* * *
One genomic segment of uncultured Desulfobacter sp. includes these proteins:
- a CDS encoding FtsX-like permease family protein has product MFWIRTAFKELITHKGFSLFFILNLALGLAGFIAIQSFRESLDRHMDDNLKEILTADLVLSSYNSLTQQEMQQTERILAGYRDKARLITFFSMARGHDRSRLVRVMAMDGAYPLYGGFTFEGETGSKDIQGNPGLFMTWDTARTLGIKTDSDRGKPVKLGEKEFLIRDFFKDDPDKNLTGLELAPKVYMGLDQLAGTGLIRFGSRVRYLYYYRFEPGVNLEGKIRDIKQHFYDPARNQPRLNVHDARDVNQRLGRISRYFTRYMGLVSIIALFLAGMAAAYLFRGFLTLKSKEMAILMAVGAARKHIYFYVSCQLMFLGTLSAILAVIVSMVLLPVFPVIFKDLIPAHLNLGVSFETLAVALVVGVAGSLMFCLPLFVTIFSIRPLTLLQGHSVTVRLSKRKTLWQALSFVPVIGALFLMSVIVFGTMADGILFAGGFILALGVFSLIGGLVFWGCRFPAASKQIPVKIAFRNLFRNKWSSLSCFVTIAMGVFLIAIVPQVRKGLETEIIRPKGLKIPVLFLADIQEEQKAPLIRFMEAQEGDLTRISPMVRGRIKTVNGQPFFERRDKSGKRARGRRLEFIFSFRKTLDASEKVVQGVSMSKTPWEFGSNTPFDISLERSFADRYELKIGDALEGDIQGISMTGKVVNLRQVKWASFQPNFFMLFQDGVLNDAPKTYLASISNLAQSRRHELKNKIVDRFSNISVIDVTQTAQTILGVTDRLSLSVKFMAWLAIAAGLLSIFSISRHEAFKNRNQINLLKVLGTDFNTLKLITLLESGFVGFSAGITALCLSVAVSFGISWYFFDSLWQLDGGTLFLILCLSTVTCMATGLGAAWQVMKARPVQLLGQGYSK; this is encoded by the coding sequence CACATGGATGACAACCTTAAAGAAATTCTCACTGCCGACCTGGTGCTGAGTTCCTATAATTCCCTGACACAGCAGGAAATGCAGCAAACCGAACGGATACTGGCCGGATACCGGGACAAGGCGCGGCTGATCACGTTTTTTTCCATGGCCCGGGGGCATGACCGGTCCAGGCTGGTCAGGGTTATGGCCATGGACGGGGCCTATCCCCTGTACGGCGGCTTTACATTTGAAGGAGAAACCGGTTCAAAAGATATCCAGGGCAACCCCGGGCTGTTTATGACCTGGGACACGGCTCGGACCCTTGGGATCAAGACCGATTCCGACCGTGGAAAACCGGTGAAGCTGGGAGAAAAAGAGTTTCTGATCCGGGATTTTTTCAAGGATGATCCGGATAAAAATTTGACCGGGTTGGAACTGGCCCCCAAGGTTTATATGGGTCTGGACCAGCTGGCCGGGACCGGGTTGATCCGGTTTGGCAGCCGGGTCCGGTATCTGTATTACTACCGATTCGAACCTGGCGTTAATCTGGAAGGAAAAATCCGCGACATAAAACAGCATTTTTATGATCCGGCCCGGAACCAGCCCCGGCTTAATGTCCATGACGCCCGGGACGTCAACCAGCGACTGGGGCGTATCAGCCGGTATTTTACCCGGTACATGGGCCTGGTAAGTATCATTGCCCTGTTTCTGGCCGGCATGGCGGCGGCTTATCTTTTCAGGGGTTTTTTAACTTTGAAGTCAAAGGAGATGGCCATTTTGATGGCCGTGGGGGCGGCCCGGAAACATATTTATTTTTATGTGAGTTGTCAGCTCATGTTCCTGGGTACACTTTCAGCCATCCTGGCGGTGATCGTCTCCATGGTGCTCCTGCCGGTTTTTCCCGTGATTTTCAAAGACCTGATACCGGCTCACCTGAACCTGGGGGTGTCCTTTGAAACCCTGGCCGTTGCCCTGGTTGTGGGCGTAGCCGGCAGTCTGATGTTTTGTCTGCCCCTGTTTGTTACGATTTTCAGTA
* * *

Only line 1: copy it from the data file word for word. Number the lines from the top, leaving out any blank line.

One genomic segment of uncultured Desulfobacter sp. includes these proteins: